‘The Widow’ is not your usual murder-ballad song. The story is told from the man who has committed the murder. He had been manipulated by his lover to commit the murder and they are free to live their life. The Glorious North boys have this gold nugget of advice ‘It’s a lesson to think carefully before killing folks.’ Good rule to live by! I like the pace of‘ The Widow’, it matches the meaning of the song. Lyrically it is pretty much in the face that there has been a murder. I like the sound of the guitars oh I must mention the vocals that made me really like this song.
Listen to ‘The Widow’ here.
You can catch these boys live at their Upcoming Shows:
Saturday 28th July – Union Hotel, Melbourne
Sunday Aug 19 – The Standard Hotel, Melbourne
Hi guys, thanks for taking the time to answer some questions.
I have never heard of a band call their sound ‘slacker Country’ before. Can you explain?
We all have a lineage back to indie guitar bands and that influence still seeps through a little bit. Our former bass player, Loretta, mentioned once during rehearsal that she was getting “a real Dinosaur Jnr kind of feel”. And we looked at each other and said, “slacker country – cool!”
I love the story of you guys getting together as you were sick of drinking in bars and decided that you would like to play music. Made me laugh. Was that decision made over a few beers?
Like all noble and great decisions in life, yes. Tele Dee (guitar) and I were propping up the front bar in the Great Northern Hotel in Carlton North, Melbourne when that momentous conversation took place.
What are your music backgrounds before this?
Tele and I have been playing together for a long time – in various guitar rock outfits as mentioned above. Darren (drums) played in Klinger and Dave Sayer (bass) in Rail. Both were Melbourne bands of no small repute back in the day.
‘The Widow’ is written from the murders point of view. I like this twist, it is unique. I take it as you are all not in prison this song was not written from personal experience. How did the idea occur to you? Please don’t confess to me as I am going to publish this interview!
Well, there’s a little bit of the songwriter in every song isn’t there? But storytelling – whether it’s in a song, poem, novel, whatever – does give the author a license to drift into a darkness he or she would steer clear of in real life. So, no, not a personal experience (thankfully) although I had dosed up on Johnny Cash and whiskey when this song was written. Murder, love and regret were swirling through my mind and The Widow came out at the end of it all.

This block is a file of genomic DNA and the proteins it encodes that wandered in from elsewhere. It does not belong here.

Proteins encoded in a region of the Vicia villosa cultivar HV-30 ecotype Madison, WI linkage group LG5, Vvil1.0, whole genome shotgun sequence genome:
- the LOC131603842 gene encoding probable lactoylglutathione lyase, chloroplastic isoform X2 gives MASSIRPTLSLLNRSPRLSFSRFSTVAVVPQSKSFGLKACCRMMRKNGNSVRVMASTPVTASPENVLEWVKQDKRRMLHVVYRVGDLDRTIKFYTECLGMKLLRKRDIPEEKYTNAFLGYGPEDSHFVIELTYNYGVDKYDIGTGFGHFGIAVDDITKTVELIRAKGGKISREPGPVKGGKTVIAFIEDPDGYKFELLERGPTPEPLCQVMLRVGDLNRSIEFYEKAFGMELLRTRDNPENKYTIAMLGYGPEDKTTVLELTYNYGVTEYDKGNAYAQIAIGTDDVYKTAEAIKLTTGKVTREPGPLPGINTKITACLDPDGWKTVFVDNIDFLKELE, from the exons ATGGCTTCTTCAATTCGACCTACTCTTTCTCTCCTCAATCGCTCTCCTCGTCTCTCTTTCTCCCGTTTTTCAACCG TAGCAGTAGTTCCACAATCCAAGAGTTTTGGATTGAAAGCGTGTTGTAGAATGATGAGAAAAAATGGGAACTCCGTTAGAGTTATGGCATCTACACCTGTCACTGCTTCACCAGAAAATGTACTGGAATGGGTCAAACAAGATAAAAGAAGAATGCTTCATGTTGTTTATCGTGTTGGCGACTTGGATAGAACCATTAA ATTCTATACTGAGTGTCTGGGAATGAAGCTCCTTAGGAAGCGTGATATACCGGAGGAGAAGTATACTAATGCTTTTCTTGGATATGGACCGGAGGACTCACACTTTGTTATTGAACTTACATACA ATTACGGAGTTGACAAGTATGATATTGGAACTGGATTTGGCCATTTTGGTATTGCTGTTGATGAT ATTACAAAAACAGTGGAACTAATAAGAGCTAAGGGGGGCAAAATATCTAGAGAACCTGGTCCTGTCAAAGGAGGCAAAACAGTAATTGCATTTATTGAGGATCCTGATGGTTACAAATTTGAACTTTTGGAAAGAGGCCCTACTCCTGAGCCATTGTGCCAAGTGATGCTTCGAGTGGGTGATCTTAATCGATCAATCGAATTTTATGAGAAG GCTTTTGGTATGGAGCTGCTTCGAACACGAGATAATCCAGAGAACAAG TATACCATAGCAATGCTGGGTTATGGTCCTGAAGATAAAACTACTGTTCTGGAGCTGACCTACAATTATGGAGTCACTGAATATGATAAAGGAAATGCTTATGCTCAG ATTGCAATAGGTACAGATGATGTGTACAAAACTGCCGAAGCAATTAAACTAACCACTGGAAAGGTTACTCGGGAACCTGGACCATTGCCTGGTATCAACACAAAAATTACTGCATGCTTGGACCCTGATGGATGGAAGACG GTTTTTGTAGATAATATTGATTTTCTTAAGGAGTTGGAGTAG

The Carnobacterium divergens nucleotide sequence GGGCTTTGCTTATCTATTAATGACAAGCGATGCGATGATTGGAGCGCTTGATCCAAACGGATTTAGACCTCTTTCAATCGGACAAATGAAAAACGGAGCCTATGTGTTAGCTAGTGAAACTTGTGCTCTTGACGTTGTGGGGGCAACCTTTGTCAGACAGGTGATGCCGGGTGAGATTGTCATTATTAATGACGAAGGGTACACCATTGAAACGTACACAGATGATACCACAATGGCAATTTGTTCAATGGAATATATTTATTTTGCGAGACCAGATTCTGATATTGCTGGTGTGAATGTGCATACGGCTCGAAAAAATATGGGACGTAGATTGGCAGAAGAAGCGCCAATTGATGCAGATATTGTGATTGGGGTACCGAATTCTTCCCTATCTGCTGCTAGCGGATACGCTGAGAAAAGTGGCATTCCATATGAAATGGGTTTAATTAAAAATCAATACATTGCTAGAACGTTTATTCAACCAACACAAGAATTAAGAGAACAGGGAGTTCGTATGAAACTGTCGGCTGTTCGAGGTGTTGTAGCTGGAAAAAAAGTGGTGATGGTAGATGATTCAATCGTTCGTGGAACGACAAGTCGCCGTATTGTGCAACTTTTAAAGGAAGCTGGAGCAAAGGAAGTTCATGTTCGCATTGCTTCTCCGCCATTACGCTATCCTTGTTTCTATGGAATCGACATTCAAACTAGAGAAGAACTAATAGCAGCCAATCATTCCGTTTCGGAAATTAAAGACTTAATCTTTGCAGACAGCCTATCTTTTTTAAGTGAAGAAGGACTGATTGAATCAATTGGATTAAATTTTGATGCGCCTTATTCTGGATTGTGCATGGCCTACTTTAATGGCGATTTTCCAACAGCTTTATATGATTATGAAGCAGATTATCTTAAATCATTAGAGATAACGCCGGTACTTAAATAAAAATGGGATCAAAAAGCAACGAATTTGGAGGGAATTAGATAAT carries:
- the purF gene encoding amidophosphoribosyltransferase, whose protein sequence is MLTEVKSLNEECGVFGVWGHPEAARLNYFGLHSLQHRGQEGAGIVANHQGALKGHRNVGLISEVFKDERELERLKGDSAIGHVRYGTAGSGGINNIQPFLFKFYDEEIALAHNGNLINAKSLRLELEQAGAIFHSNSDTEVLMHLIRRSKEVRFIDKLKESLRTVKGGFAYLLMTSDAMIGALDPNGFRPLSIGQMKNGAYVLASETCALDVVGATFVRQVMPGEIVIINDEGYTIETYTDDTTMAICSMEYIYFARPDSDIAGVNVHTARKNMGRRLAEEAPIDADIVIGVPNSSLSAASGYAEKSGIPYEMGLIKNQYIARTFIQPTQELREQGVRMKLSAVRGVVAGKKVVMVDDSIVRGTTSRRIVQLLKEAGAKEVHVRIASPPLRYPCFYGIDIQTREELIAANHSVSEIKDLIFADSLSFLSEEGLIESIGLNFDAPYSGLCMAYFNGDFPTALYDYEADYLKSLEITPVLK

How was it working with Dave Rogers? What a talented and a nice guy.
Yes, well put. He’s a first-rate human being, is Dave, so collaborating with him in any sense is always fantastic. As a producer he’s also very willing to take charge, to say “no, that idea is rubbish” and keep everything on the straight and narrow. That discipline is sometimes harder to keep with just the band members alone but is so crucial to the recording process.
Your name Glorious North, how was that decided?
We have the points of Melbourne’s inner-north compass covered, living in Carlton, Brunswick, Preston and Northcote. And life on this side of the river is nothing if not glorious so we morphed the two and came up with the name.
You guys have been doing a fair bit of media lately according to your Facebook are you feeling pretty lucky to have this publicity? ( I mean I do think you deserve it!)
As Clint Eastwood drawls in Unforgiven, “deserve’s got nothin’ to do with it”. We just thought it was high time to be a little less “slacker” and a little more “country” and get out and promote. The luck is in our choice of PR, who has been quite simply outstanding.
What is next for TGN? Plans for the rest of the year?
New songs, new album, Tamworth. Those are the three big goals.
What is your top 5 bands of inspiration? Or one per member.
Hmmmm always a toughie. Nick Cave and Hank Williams for the darkness and the loss. Creedence Clearwater Revival and (awesome Melbourne band from 90/00s) The Warner Brothers for the jump and jangle. Johnny Cash because … well, he’s Johnny Cash.